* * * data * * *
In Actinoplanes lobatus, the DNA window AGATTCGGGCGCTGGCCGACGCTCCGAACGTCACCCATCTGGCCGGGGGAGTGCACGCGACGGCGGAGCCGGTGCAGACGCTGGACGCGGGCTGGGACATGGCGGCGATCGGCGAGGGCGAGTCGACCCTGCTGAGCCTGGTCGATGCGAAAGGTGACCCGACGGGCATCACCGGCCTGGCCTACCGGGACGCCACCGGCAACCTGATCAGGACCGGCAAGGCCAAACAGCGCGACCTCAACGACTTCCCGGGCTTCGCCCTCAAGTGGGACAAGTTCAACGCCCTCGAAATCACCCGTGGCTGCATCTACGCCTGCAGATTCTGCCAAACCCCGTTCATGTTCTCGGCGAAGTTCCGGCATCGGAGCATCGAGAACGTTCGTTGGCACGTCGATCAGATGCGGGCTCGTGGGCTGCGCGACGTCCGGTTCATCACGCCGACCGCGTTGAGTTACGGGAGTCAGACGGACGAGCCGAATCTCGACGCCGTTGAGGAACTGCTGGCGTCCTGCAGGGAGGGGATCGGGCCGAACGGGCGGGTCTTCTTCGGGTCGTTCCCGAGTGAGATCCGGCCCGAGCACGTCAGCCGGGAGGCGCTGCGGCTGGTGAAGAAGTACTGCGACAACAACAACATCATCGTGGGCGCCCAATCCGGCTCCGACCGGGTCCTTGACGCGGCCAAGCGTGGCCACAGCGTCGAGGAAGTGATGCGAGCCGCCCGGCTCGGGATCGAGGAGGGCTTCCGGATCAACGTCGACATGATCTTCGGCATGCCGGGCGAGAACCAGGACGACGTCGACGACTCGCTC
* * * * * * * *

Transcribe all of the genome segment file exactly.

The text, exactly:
In Actinoplanes lobatus, the DNA window AGATTCGGGCGCTGGCCGACGCTCCGAACGTCACCCATCTGGCCGGGGGAGTGCACGCGACGGCGGAGCCGGTGCAGACGCTGGACGCGGGCTGGGACATGGCGGCGATCGGCGAGGGCGAGTCGACCCTGCTGAGCCTGGTCGATGCGAAAGGTGACCCGACGGGCATCACCGGCCTGGCCTACCGGGACGCCACCGGCAACCTGATCAGGACCGGCAAGGCCAAACAGCGCGACCTCAACGACTTCCCGGGCTTCGCCCTCAAGTGGGACAAGTTCAACGCCCTCGAAATCACCCGTGGCTGCATCTACGCCTGCAGATTCTGCCAAACCCCGTTCATGTTCTCGGCGAAGTTCCGGCATCGGAGCATCGAGAACGTTCGTTGGCACGTCGATCAGATGCGGGCTCGTGGGCTGCGCGACGTCCGGTTCATCACGCCGACCGCGTTGAGTTACGGGAGTCAGACGGACGAGCCGAATCTCGACGCCGTTGAGGAACTGCTGGCGTCCTGCAGGGAGGGGATCGGGCCGAACGGGCGGGTCTTCTTCGGGTCGTTCCCGAGTGAGATCCGGCCCGAGCACGTCAGCCGGGAGGCGCTGCGGCTGGTGAAGAAGTACTGCGACAACAACAACATCATCGTGGGCGCCCAATCCGGCTCCGACCGGGTCCTTGACGCGGCCAAGCGTGGCCACAGCGTCGAGGAAGTGATGCGAGCCGCCCGGCTCGGGATCGAGGAGGGCTTCCGGATCAACGTCGACATGATCTTCGGCATGCCGGGCGAGAACCAGGACGACGTCGACGACTCGCTC